make sure that people understand that effective hand washing is thebest way to keep yourself and your family healthy,” echoed a spokes-person for Dial, the soap manufacturer. Purell then posted on their Web site: “According to the Centers for Disease Control and Prevention(CDC), one of the ways you can help protect yourself from Swine Fluis by practicing good hand hygiene. Speciﬁc CDC recommendationsinclude keeping your hands clean by washing with soap and water, orusing an alcohol-based hand sanitizer when soap and water may not beavailable.”
The disinfectant brand Lysol, too, updated its home page with in-formation on swine ﬂu, asserting that although it is not yet clear how the virus spreads, “following proper hygiene routines can help prevent the spread of illness.”
Of course, what they are trying to insinuate isthat their product is the key to good hygiene— and in turn instrumentalto staying healthy. Only they can’t
that because, well, it would be alie; in fact, hand sanitizers have not been found, by the CDC or anyoneelse, to be effective in ﬁghting airborne disease.It wasn’t just makers of soap and hygiene products who saw seriousmarketing opportunities in the swine ﬂu panic. Kleenex very swiftly rolled out a line of “antiviral” tissues, which allegedly “have a specially treated middle layer that helps stop cold and ﬂu viruses” and that “kills99.9% of cold and ﬂu viruses in the tissue within 15 minutes” and are“virucidal against Rhinoviruses Type 1A and 2; Inﬂuenza A and B; andRespiratory Syncytial Virus.”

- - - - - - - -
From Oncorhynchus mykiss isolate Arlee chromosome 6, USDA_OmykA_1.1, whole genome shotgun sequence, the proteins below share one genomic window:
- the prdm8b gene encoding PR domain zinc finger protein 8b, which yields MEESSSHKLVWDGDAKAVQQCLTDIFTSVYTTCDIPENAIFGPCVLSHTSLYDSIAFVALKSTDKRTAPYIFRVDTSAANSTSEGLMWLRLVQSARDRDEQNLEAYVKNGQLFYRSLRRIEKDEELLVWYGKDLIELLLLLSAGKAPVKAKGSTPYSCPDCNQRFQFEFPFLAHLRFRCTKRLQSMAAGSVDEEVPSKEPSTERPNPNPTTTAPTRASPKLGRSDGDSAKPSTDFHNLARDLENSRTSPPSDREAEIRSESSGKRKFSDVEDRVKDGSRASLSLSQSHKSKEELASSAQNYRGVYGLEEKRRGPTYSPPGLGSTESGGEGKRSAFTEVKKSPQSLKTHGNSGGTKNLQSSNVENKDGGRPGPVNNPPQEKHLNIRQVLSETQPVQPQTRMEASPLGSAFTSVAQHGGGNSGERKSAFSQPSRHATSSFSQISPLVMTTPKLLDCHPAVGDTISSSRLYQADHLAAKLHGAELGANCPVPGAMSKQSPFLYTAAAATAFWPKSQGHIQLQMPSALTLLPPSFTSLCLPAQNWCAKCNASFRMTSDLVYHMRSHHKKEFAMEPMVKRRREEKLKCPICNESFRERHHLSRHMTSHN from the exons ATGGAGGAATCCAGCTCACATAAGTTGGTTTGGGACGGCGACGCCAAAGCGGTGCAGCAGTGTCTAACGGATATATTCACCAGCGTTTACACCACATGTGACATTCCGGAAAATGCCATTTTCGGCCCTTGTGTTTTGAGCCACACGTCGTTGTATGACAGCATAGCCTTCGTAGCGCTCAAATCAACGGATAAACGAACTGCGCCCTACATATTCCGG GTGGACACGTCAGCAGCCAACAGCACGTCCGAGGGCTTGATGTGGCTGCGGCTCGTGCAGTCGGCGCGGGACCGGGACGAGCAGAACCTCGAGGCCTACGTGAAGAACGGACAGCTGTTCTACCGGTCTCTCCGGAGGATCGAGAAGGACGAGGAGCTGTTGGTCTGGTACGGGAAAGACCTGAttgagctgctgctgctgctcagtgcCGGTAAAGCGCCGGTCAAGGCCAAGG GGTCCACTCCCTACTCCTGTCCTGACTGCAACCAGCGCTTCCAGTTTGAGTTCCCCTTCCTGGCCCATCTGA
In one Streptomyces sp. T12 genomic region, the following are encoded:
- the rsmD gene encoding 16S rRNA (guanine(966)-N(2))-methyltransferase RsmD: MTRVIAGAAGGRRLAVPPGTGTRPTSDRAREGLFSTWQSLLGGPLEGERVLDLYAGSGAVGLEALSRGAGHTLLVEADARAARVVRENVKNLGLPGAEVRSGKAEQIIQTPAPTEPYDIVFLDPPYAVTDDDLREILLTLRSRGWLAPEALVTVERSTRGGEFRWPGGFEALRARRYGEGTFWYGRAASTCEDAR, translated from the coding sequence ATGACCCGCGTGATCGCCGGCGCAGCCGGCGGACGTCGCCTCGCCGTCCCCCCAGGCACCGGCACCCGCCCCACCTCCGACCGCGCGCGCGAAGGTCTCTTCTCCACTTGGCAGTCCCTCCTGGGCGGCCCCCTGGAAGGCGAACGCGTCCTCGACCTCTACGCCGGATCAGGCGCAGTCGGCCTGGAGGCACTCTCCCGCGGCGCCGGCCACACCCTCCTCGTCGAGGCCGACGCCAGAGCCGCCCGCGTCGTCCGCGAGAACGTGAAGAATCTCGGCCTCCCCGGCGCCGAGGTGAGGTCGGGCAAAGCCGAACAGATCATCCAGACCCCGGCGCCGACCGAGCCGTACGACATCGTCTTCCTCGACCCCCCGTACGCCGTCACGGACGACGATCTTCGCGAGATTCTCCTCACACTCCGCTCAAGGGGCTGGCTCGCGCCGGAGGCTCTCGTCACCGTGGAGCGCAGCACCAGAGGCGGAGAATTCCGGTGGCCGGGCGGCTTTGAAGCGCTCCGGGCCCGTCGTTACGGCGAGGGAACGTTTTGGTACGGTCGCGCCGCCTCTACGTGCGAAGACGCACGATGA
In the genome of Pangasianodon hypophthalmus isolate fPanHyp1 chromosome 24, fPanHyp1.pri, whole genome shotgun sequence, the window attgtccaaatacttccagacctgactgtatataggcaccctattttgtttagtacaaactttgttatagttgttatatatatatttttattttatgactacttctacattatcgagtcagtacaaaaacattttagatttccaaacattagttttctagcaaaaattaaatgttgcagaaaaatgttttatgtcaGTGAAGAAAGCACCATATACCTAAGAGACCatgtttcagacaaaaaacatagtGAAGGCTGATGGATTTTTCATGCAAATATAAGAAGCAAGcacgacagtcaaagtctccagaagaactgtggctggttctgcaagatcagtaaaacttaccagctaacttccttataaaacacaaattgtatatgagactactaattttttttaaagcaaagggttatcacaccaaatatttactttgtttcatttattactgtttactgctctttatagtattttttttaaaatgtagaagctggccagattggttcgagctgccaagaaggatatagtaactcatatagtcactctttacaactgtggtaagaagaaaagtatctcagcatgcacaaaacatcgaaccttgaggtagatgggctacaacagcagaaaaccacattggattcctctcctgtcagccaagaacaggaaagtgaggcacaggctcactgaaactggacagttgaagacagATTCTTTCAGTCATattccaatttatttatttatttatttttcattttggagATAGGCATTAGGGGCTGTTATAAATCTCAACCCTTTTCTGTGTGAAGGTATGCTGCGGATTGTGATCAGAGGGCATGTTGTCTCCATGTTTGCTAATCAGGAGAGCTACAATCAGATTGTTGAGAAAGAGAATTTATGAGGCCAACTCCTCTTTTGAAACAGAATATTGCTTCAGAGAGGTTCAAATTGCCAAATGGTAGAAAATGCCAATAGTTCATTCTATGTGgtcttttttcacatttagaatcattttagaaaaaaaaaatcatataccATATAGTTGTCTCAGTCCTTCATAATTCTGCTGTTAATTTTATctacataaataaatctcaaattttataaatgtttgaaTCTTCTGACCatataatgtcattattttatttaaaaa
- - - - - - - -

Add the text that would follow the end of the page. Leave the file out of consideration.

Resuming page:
Major online retailers such as Amazon.com and ReStockIt.comalso got into the game, taking the opportunity to manufacture andmarket swine ﬂu protection kits, swine ﬂu safety DVDs, ionic air pu-riﬁers (ranging in price from ﬁfty dollars to six hundred dollars) andhundred-dollar designer face masks.
“The spread of swine ﬂu is of global concern and we want to do our part to help contain it,” said Jen-nifer DiMotta, VP of marketing at ReStockIt.com. “These productsreally work to help curb the spread of germs and disease,” she added.
What’s in a swine ﬂu protection kit, you ask? Why, hand sanitizerand bacterial wipes, among other useless items designed to give us theillusion of protection and safety. None of these kits, some of whichcame with surgical masks and a light blue garment that looks uncannily